Most divers have heard of Japan’s Okinawa Island and Iceland’s Silfra Fissure. Norway has also become a recent hotspot for in-water orca encounters. However, especially in light of recent news that Japan plans to resume commercial whaling and withdraw from the International Whaling Commission (IWC) to do so, should divers consider boycotting these whaling nations and take our business elsewhere? Japan, Norway, Iceland and the Faroe Islands continue to slaughter whales for various dubious reasons. Should this be an issue for divers? We each have an opinion, whether you consider whaling justified due to cultural symbolism or simply a barbaric ritual long-since outdated. Here we’ll discuss why you may (or may not) want to boycott modern whaling nations.
Whaling in Japan
Before the IWC worldwide ban on commercial whaling came into effect in 1986, many countries, including the United States, hunted whales. Hunters sought sperm whales in particular for their meat, oil and bone. Japan remains by far, however, the world’s holdout when it comes to disregarding the whaling ban.
Japan never stopped hunting or killing whales. In fact, for many years the nation conducted commercial hunts in the northern Pacific and Southern Ocean under the cloak of “research.” In 2017, the Japanese fleet departed twice and slaughtered over 300 minke whales, 122 of which were pregnant and 114 of which had not reached maturity. Fin whales, sei whales and Bryde’s whales also fall victim during the annual season, albeit in smaller numbers.
Cultural significance of whaling in Japan
While whaling in Japan is doubtless alarming on many levels, whales have culturally been a food source there since at least 676 AD, when Buddhism considered the ingestion of land animals unfit. Therefore, hunters looked to the sea. By the Middle Ages, whale meat was highly prized.
As of today, minke whale populations are not threatened. The IWC has calculated that whaling fleets could take 2,000 minkes per year for 100 years without adversely affecting stocks of that particular species. Scientists estimate the Antarctic population to exceed 760,000 individuals and it has grown 9.5 times over the last century.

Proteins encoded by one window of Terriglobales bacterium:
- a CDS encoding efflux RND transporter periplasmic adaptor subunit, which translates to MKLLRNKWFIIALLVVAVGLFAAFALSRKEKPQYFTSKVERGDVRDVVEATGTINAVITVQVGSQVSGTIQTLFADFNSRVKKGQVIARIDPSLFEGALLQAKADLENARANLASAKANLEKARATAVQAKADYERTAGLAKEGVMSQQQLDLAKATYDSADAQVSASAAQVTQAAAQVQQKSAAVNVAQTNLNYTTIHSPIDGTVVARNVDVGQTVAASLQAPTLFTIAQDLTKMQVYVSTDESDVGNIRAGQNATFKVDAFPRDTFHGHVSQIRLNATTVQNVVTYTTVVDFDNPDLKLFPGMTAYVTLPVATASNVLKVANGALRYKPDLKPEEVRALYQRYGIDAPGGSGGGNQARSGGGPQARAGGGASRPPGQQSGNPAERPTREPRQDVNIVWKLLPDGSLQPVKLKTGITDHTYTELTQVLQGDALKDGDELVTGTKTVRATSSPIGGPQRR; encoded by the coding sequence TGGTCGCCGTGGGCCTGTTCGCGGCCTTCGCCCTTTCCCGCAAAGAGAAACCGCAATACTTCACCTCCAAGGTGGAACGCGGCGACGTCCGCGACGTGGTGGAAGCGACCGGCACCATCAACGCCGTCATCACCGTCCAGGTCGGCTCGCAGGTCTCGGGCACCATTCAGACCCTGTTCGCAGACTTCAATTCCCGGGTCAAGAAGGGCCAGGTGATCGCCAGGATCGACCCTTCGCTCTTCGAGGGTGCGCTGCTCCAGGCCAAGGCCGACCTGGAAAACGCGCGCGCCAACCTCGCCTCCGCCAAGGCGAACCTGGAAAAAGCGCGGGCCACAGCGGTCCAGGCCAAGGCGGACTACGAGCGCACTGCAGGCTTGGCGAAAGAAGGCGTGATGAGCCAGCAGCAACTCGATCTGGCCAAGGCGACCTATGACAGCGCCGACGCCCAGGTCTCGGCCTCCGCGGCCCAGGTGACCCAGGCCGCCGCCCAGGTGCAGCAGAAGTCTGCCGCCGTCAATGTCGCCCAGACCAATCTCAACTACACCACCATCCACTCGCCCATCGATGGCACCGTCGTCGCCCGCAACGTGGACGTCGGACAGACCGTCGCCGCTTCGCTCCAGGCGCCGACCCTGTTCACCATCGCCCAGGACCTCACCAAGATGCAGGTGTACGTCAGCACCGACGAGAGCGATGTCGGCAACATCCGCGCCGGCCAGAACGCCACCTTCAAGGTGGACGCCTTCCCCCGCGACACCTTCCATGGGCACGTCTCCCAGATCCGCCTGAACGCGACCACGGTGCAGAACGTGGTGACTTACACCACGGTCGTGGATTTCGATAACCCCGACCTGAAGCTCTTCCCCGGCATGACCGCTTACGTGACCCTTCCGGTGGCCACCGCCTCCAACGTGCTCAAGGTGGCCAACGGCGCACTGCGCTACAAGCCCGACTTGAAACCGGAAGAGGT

Modern Japan and whale meat
Image above: An adult and sub-adult Minke whale are dragged aboard the Nisshin Maru, a Japanese whaling vessel. The wound on the calf’s side was reportedly caused by an explosive-packed harpoon. This image was taken by Australian customs agents in 2008, under a surveillance effort to collect evidence of indiscriminate harvesting, which is contrary to Japan’s claim that they are collecting the whales for the purpose of scientific research.
In modern Japan, whale meat is sold to schools, hospitals and areas of deprivation because whale meat is now cheaper than ground beef. Overfishing, and the near-eradication of species such as bluefin tuna, has forced the Japanese government to organize marketing drives to promote the consumption of unpopular whale meat.
However, scientists have discovered high mercury levels in the meat, which can result in hazardous side-effects such as birth defects. This factor, combined with the mass-killing of juvenile and pregnant minke females in the Antarctic and North Pacific, makes the killing redundant in modern times. In terms of scientific value, in 2014 the Australian court ruled that Japan’s whale slaughter in the Antarctic violated the International Convention for the Regulation of Whaling. The convention stated that their actions were not ‘for purposes of scientific research,’ thus making their entire justification for whaling null and void.
Norway and Iceland
Until Japan decided to begin commercial whaling again, Norway and Iceland were the only countries in the world to officially endorse commercial whaling. While Japan claims to kill whales for research purposes. In the face of well-publicized opposition, Norway and Iceland both increased their quotas in 2018. This was despite multiple sources confirming that most of their populations despise whale meat. Additionally, Japan — the main importer of whale meat from Norway and Iceland — has reported warehouses of unused meat rotting away and refuse to purchase any more. In fact, the Norwegian government subsidizes the whale hunt and gave the industry $880,000 dollars in 2002 to dispose of excess whale blubber, which eventually made its way to dog food.
Whaling is a dying industry in Norway and Iceland where whaling boats have decreased from several hundred to a handful. With climate change causing whales to move further offshore in the search of krill, there may very well be no whale industry in future decades. But for now these three nations are steadfastly holding onto a fading tradition.
As divers, it’s up to each of us to decide if we want to avoid travel to these destinations. If you do forgo a trip to Norway, Iceland or Japan for this reason, make sure to let the operator that you would have dived with, or the hotel where you would have stayed, for example, know why you’re not coming. Change must come from within the populations themselves. Consequently, if other industries are losing money because of continued whaling, governments are far more likely to listen.